He will likely evaluate the claims for God’s existence based on objective evidence. And here I have to revert to the question of why very bad things happen to good people, a topic which must be infinitely tedious to believers, because I find Novak’s arguments for God’s love more conclusory than evidentiary. ~Heather Mac Donald
The topic is “infinitely tedious” because it is something very like a non-issue. It is not just a non-issue for believers, but for anyone who gives the claims of Christian theology serious weight and consideration. Some theologians beat their breasts and lament about human suffering before they get around to offering an explanation for why these things happen–or rather, why they are permitted to happen in a cosmos ruled by an omnipotent and just God–though I think this is often to avoid appearing callous rather than to add anything to our understanding.
Whether a rationalist finds the Christian answer credible or not depends very much on whether he (or, in this case, she) believes that sin, which is to say disordered desire and flawed will, exists in the world. Rationalist conservatives ought to be inclined to acknowledge that such a thing does exist, since they root their acceptance of conservatism in their own empirical judgement that man is fallible and incapable of perfecting himself through changes in his material environment. If they acknowledge the reality of sin, conservative tradition points them inevitably to the Christian understanding of ancestral sin as the explanation for where this flaw in man came from. We are not here talking about generic theism or generic proofs of God’s existence, but a specific argument against Christianity on account of an inability to reconcile a good God with evil in the world. Pardon me if I sound obnoxious, but this is one of the easiest to answer in specifically Christian terms.
“Bad things happen to good people,” as the saying goes, because of the existence of sin in the world–not necessarily because of those individuals’ sins (and everyone has at least a few) but because of the disorder and corruption that have entered into the world through sin–and sin exists because God has given man free will and man, as Scripture tells us, fell of old in pursuing a life of autonomy that turned him away from God and disrupted the communion between God and man.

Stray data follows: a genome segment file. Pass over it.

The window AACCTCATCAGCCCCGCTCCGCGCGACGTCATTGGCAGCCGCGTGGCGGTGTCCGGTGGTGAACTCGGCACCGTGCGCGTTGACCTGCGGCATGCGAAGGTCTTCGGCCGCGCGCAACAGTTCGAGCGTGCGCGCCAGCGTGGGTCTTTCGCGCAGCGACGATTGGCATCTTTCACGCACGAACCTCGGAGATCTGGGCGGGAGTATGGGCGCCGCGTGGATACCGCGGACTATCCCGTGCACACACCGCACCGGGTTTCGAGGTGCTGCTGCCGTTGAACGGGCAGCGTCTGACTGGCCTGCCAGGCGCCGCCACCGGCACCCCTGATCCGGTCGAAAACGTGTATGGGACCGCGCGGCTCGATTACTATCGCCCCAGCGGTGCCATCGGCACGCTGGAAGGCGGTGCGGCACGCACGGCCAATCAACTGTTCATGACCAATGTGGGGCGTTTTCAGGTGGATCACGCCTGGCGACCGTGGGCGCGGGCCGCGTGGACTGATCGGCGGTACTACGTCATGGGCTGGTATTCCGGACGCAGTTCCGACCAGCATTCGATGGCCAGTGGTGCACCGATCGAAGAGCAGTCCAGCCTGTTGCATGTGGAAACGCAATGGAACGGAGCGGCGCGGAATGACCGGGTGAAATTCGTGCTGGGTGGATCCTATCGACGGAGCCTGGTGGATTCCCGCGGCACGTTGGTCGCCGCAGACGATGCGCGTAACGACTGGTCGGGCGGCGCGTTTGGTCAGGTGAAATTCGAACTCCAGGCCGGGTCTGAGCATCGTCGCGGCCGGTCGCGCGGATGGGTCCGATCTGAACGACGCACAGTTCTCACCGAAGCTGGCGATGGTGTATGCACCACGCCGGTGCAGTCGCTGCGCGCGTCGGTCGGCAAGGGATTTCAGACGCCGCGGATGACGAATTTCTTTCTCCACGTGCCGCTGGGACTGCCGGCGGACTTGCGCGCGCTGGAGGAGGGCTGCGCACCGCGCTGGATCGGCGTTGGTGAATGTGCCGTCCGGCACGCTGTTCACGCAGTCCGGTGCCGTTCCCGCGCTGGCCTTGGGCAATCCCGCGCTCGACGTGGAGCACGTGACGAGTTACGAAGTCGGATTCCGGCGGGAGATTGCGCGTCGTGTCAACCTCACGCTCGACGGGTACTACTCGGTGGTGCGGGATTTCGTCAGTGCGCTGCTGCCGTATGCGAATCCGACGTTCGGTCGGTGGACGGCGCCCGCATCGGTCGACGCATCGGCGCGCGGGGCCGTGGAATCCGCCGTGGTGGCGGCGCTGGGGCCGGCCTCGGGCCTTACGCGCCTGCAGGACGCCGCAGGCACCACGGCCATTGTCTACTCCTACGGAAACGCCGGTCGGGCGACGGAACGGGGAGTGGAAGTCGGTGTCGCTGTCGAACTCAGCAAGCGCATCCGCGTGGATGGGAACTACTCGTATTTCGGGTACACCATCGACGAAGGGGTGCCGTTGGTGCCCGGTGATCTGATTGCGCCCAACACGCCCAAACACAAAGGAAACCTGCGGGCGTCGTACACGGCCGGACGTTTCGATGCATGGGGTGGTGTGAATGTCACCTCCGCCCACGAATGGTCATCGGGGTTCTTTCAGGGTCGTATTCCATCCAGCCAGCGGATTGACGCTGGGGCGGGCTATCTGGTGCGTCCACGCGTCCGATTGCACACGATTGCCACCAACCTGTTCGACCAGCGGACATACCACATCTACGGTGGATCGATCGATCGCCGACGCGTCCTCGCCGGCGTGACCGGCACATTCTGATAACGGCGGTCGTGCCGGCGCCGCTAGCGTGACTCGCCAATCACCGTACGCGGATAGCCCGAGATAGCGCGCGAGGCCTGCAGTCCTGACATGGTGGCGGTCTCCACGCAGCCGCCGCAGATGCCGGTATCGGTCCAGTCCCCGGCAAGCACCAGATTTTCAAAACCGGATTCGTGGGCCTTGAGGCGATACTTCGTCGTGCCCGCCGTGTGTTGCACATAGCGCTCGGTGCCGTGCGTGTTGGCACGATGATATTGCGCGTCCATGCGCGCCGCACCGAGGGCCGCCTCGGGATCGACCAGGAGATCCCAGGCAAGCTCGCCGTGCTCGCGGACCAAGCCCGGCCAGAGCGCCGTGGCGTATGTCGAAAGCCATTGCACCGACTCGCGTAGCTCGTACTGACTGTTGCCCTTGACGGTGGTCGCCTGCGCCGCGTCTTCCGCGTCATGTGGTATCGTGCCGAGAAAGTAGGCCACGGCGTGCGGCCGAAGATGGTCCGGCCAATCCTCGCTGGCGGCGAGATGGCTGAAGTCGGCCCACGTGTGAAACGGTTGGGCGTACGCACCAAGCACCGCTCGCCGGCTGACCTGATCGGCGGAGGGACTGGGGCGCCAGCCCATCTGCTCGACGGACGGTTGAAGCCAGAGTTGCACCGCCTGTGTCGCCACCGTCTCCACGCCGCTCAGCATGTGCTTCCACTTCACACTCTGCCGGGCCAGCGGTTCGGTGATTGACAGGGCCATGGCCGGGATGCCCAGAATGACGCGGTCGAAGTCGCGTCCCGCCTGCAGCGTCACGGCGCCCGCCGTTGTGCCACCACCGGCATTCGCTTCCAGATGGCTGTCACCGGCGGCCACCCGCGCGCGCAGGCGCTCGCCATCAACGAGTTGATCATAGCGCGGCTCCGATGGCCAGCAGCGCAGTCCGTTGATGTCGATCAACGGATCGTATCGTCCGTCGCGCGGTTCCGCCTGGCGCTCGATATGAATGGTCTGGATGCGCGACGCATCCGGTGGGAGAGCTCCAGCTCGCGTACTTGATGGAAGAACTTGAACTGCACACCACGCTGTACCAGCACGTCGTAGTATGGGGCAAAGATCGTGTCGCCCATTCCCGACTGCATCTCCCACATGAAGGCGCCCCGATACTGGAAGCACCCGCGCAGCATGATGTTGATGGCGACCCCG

As man the microcosm went, so went all of creation into the violence and death that pervade what we typically generically call “nature.” So long as man remains at all free to will the Good or turn away from it, so long as it remains within his power and energy to enter into communion with God or drift away into autonomy, the possibility (and unfortunately very often the reality) of evil remains. Because of the fallen state of the entire world, man will also suffer violence from the natural world. I would hasten to add that, pace Orthodox theologian David Hart, this is not always merely permitted by God, but sometimes willed by Him as a chastisement of the wicked and a chastening of those whom He loves. This idea generally horrifies atheists, because they seem to regard it as a kind of sadism rather than seeing it, like permitting the existence of death, as the charitable limitation of evil. But this is the Christian’s Biblical answer to the tiresome question.
As Dostoevsky said (and I’m paraphrasing), evil exists because freedom exists. We could no more be completely preserved from the fruits of sin–the bad things happening to good people–that we could be coercively saved against our own will. This is one reason why Christianity preaches salvation from this predicament in Jesus Christ.